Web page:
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Introduction to Immunity

In science and medicine, information is constantly changing and may become out-of-date as new data emerge. All articles and interviews are informational only, should never be considered medical advice, and should never be acted on without review with your health care team.

By Susan J. Leclair, PhD, CLS (NCA)

This is a general introduction to one of the ways that your immune system tries to protect you. I have combined and simplified a fair number of steps in order to give the reader a general sense of the function.

Antigens come in a huge variety of sizes (on an atomic scale, medium to large). They can be almost any chemical structure and can be an intact compound or a piece of a compound. One way to divide these up is to classify them as autoantigens (things that make an individual unique) and heteroantigens (things that are not unique to that individual). While not important to the concept of vaccines, autoantigens are the antigens that are tested for when looking for a donor for blood or bone marrow.  I will be concentrating on heteroantigens.


When an antigen meets you, it needs an entry point. In the case of the virus called SARS-CoV2, it needs a warm, wet place such as the nose, eyes, throat, etc. Once in that environment, it needs an attachment point. This is the now the well-known spike protein which binds to an enzyme called ACE2, located on various cell membranes within the body.  The virus then takes over the cell and causes the cell to make more copies of the virus. Those additional copies then invade other cells, and the process goes on until there are sufficient virus numbers to produce both positive testing and (when they occur) signs and symptoms. These signs (fever, shortness of breath, etc.) and symptoms (loss of smell and taste, fatigue, etc.) result from the damage that is done by the viral action in the cells. Time from exposure to symptoms can range from 1-10 days with the average around 4-5 days.  When cells get damaged, they released compounds into the surrounding area that stimulate your inflammation/healing process. It is the uncontrollable inflammatory response which can cause some of the most severe situations requiring hospitalization.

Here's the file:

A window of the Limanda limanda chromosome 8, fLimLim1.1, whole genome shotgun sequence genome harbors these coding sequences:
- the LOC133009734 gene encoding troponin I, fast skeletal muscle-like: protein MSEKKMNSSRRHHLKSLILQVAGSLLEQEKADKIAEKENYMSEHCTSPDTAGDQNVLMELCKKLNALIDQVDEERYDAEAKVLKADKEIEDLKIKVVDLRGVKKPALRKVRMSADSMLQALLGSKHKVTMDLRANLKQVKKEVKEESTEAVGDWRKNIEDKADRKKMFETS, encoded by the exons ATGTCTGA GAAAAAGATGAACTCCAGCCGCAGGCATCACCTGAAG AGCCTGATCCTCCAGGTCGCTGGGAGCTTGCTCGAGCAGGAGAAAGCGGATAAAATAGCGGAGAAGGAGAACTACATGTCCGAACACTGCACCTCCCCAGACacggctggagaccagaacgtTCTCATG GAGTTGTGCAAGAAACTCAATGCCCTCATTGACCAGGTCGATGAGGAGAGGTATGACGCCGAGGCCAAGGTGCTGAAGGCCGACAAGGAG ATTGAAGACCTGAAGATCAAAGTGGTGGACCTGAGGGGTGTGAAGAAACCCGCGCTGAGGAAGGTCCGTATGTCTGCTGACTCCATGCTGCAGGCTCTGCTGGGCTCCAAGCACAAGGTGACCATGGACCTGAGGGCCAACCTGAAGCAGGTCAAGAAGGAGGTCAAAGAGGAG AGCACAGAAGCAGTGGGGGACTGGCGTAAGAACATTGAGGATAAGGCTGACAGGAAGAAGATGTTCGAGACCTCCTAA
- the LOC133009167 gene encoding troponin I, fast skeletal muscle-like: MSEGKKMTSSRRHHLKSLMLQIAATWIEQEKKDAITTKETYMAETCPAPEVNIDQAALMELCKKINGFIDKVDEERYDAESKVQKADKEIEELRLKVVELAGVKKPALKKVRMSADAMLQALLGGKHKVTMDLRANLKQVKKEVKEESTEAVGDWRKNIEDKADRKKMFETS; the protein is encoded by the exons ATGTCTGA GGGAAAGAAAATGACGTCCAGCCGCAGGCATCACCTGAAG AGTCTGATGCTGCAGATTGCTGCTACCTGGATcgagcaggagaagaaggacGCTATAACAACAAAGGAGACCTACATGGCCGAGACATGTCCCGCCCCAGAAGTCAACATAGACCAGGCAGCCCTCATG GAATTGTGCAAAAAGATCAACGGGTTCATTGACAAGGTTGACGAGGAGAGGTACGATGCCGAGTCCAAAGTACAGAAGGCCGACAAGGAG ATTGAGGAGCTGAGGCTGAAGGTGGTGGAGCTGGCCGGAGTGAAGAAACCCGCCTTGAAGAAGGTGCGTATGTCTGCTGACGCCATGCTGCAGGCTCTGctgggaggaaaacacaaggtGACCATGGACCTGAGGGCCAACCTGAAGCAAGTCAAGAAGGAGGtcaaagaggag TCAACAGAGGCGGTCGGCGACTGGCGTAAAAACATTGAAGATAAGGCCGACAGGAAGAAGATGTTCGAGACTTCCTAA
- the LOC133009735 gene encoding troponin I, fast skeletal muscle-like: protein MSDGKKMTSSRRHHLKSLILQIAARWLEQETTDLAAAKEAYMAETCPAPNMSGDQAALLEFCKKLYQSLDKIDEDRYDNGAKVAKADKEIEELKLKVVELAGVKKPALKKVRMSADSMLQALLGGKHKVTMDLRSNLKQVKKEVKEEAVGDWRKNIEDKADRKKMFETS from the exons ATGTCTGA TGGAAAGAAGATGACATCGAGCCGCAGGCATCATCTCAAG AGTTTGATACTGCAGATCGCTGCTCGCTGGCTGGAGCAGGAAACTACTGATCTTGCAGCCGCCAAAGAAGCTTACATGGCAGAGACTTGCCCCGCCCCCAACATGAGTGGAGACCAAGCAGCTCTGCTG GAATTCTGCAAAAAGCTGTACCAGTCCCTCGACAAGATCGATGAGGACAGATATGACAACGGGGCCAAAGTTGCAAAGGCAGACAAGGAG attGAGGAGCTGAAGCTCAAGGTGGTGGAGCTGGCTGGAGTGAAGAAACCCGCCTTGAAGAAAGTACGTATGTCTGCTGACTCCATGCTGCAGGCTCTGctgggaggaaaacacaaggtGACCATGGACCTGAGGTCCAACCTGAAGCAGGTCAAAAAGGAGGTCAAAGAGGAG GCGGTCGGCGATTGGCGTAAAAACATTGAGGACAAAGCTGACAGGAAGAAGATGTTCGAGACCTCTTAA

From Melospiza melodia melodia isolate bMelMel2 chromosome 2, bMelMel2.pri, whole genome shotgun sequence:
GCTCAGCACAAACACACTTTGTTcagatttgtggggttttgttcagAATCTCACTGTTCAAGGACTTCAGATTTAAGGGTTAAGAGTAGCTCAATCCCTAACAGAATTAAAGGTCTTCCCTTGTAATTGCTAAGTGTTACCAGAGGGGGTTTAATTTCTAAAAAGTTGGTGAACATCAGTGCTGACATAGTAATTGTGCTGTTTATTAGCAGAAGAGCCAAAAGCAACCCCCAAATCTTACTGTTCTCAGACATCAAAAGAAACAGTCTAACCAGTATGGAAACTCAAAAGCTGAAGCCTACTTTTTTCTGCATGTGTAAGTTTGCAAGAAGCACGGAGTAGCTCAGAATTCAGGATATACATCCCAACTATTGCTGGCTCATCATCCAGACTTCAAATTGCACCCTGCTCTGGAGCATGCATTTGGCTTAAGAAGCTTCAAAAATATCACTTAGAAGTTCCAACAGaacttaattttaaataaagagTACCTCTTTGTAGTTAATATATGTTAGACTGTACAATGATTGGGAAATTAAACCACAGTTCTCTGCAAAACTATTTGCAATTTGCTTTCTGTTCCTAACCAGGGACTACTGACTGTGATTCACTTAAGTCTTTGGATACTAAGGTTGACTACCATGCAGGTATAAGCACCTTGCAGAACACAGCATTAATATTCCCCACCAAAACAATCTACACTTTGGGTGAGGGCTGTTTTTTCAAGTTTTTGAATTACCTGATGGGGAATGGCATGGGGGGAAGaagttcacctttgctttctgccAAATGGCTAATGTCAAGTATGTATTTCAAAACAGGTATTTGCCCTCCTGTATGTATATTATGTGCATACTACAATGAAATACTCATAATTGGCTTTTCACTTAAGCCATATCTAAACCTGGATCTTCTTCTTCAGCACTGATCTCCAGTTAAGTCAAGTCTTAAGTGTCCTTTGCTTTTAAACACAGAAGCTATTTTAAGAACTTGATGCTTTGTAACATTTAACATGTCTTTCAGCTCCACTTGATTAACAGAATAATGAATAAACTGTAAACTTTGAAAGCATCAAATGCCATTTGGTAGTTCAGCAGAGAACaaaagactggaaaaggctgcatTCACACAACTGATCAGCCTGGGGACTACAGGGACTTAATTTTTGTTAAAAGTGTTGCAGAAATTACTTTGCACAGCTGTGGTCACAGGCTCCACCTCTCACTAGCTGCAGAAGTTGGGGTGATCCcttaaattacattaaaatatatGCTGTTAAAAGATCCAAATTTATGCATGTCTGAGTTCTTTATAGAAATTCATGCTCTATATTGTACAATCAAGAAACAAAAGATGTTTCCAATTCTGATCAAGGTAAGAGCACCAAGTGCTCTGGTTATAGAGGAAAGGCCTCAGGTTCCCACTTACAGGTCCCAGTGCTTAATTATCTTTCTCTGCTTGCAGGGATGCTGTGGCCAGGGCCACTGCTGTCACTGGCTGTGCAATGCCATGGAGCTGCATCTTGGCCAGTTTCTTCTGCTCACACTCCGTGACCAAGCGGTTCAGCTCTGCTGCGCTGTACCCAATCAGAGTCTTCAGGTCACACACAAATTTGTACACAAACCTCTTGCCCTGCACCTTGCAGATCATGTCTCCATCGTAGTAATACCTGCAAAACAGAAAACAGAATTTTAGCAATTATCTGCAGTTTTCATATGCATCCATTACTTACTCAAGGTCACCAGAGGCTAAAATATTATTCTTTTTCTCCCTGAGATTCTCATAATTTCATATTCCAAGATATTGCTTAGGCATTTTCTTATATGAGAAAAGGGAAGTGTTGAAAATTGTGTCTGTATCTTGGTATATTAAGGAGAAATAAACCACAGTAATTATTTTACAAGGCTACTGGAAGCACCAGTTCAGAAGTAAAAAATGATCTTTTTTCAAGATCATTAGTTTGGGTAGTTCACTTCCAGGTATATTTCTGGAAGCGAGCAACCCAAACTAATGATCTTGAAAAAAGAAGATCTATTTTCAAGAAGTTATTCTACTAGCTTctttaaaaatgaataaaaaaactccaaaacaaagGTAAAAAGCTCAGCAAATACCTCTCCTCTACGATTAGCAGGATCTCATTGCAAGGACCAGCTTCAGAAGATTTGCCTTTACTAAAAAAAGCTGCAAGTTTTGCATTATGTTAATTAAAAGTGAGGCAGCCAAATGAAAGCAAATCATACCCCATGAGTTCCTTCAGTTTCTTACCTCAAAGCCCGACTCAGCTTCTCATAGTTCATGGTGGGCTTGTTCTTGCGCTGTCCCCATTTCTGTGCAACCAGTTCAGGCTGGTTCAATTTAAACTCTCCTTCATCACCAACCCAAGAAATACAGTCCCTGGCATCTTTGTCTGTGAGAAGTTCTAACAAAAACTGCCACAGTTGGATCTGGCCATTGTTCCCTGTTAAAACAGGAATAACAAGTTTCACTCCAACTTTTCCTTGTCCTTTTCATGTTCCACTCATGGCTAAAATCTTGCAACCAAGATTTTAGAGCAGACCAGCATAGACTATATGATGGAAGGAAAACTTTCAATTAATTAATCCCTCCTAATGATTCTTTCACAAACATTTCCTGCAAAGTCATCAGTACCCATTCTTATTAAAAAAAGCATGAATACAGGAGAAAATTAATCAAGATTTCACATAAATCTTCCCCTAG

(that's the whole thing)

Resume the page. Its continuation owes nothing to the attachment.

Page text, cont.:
Just because the news media spends most of its time reporting on antibodies and antibody testing doesn’t mean that the non-specific response is unimportant. It is complicated and it is not easy to test, thus, it tends to get shunted to the side in communications. Non-specific responses are literally that. They are found at any time and in any location that has experienced cell damage or death.  Their actions are the same if you experienced a scratch, a heart attack, or a viral infection.  The major components of the non-specific response are physical barriers, chemical barriers, and cellular barriers.

Your skin is one of the best physical barriers you have. If it is unbroken, there is no way for an invading organism to enter. But with life in the real-world, there are cuts, dry skins, burns, abrasions, all manner of circumstances in which the skin integrity is broken.  Poor wound healing, whether due to repeated damage, age, medications or the like, increase the opportunity for infection. You may not want or need your skin to feel as soft as a baby’s, but a cream /lotion that can prevent cracking of dry skin or restore fluids to increase burn healing is a good thing.